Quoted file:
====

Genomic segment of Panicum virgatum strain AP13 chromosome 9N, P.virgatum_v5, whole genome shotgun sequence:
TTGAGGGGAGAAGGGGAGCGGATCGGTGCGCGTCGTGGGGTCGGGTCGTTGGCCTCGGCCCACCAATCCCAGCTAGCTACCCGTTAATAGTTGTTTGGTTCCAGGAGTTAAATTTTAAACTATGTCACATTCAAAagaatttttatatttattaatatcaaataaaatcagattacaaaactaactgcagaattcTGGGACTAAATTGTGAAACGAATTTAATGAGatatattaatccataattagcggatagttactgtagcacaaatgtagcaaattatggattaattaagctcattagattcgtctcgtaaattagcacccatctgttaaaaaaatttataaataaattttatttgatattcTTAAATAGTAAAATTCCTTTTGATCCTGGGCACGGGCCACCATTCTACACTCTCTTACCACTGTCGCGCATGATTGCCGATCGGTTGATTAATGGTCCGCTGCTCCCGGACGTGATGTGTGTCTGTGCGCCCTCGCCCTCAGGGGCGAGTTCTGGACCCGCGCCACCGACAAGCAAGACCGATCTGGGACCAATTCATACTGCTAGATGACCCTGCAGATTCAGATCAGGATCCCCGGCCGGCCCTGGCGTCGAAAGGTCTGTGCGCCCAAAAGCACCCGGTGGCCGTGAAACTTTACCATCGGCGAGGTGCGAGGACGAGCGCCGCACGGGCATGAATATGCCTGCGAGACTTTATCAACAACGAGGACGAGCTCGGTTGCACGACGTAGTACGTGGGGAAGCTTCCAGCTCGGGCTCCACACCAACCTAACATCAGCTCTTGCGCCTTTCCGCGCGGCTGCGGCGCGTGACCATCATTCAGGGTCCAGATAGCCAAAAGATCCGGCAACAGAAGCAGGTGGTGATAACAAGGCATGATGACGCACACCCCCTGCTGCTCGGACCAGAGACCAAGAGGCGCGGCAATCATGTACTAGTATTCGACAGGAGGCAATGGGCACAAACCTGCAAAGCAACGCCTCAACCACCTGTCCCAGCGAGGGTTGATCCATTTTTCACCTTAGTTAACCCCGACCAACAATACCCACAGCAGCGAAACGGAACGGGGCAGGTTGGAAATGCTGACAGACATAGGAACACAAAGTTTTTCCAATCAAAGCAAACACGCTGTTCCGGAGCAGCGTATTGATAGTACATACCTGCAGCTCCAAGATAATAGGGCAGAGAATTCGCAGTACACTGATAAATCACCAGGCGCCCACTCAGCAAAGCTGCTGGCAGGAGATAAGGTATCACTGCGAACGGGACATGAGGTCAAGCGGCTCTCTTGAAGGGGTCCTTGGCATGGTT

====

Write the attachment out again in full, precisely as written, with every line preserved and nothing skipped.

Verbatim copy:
Genomic segment of Panicum virgatum strain AP13 chromosome 9N, P.virgatum_v5, whole genome shotgun sequence:
TTGAGGGGAGAAGGGGAGCGGATCGGTGCGCGTCGTGGGGTCGGGTCGTTGGCCTCGGCCCACCAATCCCAGCTAGCTACCCGTTAATAGTTGTTTGGTTCCAGGAGTTAAATTTTAAACTATGTCACATTCAAAagaatttttatatttattaatatcaaataaaatcagattacaaaactaactgcagaattcTGGGACTAAATTGTGAAACGAATTTAATGAGatatattaatccataattagcggatagttactgtagcacaaatgtagcaaattatggattaattaagctcattagattcgtctcgtaaattagcacccatctgttaaaaaaatttataaataaattttatttgatattcTTAAATAGTAAAATTCCTTTTGATCCTGGGCACGGGCCACCATTCTACACTCTCTTACCACTGTCGCGCATGATTGCCGATCGGTTGATTAATGGTCCGCTGCTCCCGGACGTGATGTGTGTCTGTGCGCCCTCGCCCTCAGGGGCGAGTTCTGGACCCGCGCCACCGACAAGCAAGACCGATCTGGGACCAATTCATACTGCTAGATGACCCTGCAGATTCAGATCAGGATCCCCGGCCGGCCCTGGCGTCGAAAGGTCTGTGCGCCCAAAAGCACCCGGTGGCCGTGAAACTTTACCATCGGCGAGGTGCGAGGACGAGCGCCGCACGGGCATGAATATGCCTGCGAGACTTTATCAACAACGAGGACGAGCTCGGTTGCACGACGTAGTACGTGGGGAAGCTTCCAGCTCGGGCTCCACACCAACCTAACATCAGCTCTTGCGCCTTTCCGCGCGGCTGCGGCGCGTGACCATCATTCAGGGTCCAGATAGCCAAAAGATCCGGCAACAGAAGCAGGTGGTGATAACAAGGCATGATGACGCACACCCCCTGCTGCTCGGACCAGAGACCAAGAGGCGCGGCAATCATGTACTAGTATTCGACAGGAGGCAATGGGCACAAACCTGCAAAGCAACGCCTCAACCACCTGTCCCAGCGAGGGTTGATCCATTTTTCACCTTAGTTAACCCCGACCAACAATACCCACAGCAGCGAAACGGAACGGGGCAGGTTGGAAATGCTGACAGACATAGGAACACAAAGTTTTTCCAATCAAAGCAAACACGCTGTTCCGGAGCAGCGTATTGATAGTACATACCTGCAGCTCCAAGATAATAGGGCAGAGAATTCGCAGTACACTGATAAATCACCAGGCGCCCACTCAGCAAAGCTGCTGGCAGGAGATAAGGTATCACTGCGAACGGGACATGAGGTCAAGCGGCTCTCTTGAAGGGGTCCTTGGCATGGTT